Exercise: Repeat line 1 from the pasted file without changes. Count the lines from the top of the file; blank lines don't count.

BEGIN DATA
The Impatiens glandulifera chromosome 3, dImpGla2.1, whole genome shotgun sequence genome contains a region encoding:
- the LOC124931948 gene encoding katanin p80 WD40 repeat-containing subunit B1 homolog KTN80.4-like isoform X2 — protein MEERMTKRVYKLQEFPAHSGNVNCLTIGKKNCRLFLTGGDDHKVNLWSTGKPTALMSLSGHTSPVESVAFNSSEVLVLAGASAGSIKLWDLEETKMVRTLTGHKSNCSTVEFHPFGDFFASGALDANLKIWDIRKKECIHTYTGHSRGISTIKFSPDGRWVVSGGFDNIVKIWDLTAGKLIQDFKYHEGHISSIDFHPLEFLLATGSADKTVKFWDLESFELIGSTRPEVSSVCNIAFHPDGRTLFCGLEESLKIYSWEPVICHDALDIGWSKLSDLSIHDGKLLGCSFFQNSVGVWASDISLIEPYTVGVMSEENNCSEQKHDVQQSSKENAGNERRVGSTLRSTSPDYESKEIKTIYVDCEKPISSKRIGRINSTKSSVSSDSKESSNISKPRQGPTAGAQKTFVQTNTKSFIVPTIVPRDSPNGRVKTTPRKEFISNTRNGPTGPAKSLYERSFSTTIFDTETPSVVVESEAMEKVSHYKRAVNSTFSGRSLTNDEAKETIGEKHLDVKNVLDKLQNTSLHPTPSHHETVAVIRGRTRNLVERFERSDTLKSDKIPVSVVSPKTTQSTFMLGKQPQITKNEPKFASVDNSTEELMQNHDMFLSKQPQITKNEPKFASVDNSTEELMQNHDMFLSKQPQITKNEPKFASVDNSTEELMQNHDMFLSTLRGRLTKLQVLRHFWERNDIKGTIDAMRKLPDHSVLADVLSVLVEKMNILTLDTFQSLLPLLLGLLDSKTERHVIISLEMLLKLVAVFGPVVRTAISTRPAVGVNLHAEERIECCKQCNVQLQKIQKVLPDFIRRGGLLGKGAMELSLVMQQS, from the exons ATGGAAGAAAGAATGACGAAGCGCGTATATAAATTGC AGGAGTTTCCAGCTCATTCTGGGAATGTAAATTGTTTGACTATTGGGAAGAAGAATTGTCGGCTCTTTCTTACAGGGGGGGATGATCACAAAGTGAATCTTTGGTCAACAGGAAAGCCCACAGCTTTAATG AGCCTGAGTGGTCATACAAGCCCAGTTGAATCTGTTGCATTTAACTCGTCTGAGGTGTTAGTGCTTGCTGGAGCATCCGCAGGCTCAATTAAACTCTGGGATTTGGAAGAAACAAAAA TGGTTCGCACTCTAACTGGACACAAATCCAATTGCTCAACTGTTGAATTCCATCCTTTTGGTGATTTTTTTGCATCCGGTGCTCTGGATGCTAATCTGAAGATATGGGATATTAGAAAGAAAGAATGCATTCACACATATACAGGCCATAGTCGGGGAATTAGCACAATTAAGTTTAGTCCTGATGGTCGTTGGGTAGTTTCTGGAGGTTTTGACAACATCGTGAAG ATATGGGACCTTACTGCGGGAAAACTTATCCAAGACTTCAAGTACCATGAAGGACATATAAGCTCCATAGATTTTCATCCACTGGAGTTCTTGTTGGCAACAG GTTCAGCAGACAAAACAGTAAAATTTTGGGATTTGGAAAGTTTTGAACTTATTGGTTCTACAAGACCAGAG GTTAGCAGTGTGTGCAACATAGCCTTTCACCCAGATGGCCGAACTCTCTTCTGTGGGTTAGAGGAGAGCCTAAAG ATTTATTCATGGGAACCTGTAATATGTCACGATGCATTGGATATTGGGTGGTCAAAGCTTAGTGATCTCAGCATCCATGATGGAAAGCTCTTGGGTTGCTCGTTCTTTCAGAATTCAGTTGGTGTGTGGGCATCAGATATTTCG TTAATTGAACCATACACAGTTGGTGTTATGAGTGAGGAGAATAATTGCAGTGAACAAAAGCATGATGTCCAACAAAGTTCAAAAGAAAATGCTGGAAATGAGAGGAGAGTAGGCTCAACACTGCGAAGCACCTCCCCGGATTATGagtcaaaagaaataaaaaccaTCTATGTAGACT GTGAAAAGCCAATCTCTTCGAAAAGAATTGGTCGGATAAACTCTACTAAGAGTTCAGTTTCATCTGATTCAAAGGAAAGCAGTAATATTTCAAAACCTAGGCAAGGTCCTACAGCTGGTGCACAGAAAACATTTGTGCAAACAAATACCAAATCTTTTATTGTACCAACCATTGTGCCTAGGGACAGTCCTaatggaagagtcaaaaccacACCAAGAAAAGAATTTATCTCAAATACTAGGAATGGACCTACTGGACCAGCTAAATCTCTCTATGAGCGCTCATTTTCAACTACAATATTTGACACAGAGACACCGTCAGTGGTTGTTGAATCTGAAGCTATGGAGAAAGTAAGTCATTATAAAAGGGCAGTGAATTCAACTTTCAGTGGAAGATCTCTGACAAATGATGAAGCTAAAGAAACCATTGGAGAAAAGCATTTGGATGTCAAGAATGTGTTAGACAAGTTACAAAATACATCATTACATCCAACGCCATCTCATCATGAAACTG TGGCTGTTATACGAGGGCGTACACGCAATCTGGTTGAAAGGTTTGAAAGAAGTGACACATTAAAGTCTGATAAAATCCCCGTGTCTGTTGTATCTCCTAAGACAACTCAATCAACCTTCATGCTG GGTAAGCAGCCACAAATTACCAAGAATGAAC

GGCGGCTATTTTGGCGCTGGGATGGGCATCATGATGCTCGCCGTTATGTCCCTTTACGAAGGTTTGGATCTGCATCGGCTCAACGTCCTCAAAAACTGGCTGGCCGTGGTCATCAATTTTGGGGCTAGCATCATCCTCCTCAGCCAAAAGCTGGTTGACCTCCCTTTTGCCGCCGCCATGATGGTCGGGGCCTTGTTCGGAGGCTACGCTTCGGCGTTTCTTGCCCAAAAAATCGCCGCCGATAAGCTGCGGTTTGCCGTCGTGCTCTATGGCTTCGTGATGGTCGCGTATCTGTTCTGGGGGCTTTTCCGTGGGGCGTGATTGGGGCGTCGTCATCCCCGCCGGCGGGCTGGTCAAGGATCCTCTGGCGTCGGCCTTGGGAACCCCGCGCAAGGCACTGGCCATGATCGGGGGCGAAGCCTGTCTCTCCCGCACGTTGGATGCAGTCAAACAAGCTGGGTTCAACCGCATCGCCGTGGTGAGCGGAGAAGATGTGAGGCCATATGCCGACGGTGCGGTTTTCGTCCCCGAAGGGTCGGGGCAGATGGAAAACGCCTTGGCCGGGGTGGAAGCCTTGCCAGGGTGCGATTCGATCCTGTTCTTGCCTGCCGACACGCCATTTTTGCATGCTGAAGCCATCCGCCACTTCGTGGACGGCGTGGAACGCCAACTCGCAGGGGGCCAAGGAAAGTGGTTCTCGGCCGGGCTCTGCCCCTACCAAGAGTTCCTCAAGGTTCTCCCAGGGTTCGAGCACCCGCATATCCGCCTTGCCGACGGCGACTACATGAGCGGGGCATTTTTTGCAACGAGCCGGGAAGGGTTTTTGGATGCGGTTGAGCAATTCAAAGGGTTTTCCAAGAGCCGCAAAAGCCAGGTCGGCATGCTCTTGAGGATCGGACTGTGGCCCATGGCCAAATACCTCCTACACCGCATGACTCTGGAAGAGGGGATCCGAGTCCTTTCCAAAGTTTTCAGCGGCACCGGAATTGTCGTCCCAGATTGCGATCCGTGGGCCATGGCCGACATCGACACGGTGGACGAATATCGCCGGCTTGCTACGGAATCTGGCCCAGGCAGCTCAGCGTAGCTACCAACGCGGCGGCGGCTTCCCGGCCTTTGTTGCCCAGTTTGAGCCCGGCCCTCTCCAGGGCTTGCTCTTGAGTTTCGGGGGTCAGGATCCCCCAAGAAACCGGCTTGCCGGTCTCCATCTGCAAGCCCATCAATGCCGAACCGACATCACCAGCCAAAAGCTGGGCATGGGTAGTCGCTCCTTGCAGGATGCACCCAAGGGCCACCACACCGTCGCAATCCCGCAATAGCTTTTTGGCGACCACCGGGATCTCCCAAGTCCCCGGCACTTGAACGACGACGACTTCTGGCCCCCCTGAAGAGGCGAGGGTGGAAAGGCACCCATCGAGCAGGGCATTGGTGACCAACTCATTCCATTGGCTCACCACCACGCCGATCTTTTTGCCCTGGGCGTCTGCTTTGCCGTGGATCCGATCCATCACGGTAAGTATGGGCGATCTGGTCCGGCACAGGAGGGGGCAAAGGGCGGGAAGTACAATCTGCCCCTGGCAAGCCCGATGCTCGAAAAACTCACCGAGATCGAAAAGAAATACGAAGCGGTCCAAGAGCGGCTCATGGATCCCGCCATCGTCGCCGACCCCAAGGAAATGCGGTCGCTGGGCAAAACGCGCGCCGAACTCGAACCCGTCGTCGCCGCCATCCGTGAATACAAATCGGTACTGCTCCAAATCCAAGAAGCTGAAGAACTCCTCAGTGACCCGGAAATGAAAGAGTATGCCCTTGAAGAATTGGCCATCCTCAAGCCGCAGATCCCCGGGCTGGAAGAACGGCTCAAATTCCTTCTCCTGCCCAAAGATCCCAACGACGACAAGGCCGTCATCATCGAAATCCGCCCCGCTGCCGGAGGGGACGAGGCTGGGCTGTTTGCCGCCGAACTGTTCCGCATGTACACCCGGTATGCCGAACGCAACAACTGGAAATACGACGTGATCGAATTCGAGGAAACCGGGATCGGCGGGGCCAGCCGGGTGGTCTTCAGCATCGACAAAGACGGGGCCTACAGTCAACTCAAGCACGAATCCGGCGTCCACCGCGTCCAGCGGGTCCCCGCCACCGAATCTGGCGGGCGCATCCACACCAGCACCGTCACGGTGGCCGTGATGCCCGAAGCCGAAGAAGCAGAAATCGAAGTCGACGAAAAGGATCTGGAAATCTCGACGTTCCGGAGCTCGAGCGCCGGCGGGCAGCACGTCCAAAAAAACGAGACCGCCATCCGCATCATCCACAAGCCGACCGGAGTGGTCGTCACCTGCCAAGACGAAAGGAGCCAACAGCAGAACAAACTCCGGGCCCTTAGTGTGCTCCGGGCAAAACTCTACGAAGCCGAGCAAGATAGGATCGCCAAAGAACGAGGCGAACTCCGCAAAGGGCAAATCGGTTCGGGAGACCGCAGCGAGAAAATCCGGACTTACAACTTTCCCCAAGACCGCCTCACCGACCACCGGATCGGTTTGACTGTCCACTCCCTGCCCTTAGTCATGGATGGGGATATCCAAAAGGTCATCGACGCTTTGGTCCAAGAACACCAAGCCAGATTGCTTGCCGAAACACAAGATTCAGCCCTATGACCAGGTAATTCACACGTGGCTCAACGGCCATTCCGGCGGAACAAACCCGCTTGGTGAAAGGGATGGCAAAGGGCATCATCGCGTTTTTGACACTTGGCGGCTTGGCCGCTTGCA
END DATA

The Impatiens glandulifera chromosome 3, dImpGla2.1, whole genome shotgun sequence genome contains a region encoding: